JAPANI never really thought much of Japan before. I thought it was just another crowded Asian country. But attending the Bunbury-Setagaya Student Goodwill Visit 2010 changed all that. As the tour leader said it would be, it was an experience of lifetime. If I said the entire trip was fantastic, I’d be lying, but if I said none of it was either, that would also be lying. There were some times when I had to ask myself why I was there, but other times when I knew I’d been hooked (luckily there were more of the hooked times).
My favourite part was home stay (it was nice to have a break from the grumpy tour leaders). I was lucky enough to stay with the Miyatsu family – Mrs Tami Miyatsu, Mr Kazu Miyatsu, Miriu (12) and Erina (10). Their family home was nestled somewhere in Setagaya (a part of Tokyo) behind a little shop and was not at all Japanese. There were a few customs such as the removal of shoes at the front door and scrubbing yourself squeaky clean in the shower before soaking in the bath, but otherwise, their house was a little, modern, Ikea-ridden (Kazu worked for Ikea) townhouse, with a bright orange kitchen and a fridge that opened from both ways (you could open it from left or right!) Another thing that puzzled me was the shower. There was a special room just for the shower and bath that was sealed and water tight and the water from the hand-held shower just ran straight onto the floor!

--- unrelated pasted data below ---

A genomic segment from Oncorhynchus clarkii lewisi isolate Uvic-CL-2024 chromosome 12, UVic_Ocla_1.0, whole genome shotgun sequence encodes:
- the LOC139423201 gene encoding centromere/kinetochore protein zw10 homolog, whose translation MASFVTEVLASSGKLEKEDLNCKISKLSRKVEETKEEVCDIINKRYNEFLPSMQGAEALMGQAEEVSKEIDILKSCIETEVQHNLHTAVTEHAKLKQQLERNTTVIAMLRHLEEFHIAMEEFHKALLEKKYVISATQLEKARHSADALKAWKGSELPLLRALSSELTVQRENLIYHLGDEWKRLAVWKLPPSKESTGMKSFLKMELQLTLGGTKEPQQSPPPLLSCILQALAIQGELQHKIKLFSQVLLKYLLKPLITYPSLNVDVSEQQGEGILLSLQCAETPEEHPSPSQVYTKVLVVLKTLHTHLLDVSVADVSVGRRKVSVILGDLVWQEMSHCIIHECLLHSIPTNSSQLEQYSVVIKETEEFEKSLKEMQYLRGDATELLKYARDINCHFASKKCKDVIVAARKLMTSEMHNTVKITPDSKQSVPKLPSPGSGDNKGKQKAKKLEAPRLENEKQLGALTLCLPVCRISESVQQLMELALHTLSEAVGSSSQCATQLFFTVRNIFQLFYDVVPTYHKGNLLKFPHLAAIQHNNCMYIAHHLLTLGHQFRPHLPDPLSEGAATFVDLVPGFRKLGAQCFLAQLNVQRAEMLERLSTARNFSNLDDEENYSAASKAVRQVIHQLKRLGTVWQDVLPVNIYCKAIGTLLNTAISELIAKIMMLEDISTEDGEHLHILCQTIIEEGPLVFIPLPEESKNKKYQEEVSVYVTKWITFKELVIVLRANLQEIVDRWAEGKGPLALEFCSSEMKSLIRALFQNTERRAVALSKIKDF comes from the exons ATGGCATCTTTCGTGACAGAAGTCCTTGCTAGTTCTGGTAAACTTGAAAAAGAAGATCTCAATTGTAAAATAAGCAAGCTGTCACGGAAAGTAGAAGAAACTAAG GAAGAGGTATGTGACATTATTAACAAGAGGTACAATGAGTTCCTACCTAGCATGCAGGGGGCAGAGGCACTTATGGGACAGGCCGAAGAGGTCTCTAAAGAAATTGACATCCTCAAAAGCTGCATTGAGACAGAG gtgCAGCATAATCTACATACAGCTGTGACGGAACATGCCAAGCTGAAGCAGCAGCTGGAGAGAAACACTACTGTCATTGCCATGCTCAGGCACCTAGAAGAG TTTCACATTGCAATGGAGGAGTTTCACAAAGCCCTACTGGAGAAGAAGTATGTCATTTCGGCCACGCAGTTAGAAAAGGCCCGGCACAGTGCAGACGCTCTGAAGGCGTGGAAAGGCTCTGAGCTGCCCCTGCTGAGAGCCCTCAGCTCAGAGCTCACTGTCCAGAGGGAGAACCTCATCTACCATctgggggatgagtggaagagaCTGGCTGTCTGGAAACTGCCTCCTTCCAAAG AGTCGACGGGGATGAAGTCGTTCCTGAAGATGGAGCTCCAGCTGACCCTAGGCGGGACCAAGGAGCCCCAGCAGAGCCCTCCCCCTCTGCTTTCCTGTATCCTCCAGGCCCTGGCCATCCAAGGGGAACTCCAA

I also admired the Japanese toilets and wherever we went I went to the toilet just for the sake of checking it out (though some where better than others). Most Japanese toilets were modern with buttons for bottom washes and bidets and flushes and seat warming. (I didn’t really work out all the buttons written in Japanese, but at home stay I did try the bidet. It unexpectedly started shooting water out and I got scared, jumped off the toilet and soaked my pyjama pants in the process, maybe next time I’ll be more experienced!) Other toilets were not at all nice; as they were just a hole in the ground (I’m glad we don’t have them in Australia!)
My favourite day of the whole trip was on home stay when we visited the hot springs. I didn’t expect the springs to be that hot, just a slight bit warm, but they were amazingly really hot, and some so hot that were like a sauna (yet Japanese people don’t seem to mind, even if it was too hot for me to even put my feet in). Luckily it was a springs in which you could wear bathers, but there was also one in which you couldn’t wear bathers, and it was a bit weird having these people stark naked just walking around. Another fun uniquely Japanese experience was taking photos in a photo booth where afterwards you could decorate them etc. So cute (or “kawaii” my new favourite Japanese word)!
So instead of boring you with more and more days of details of my stay in Japan, I’ll leave it at that and say... sayonara!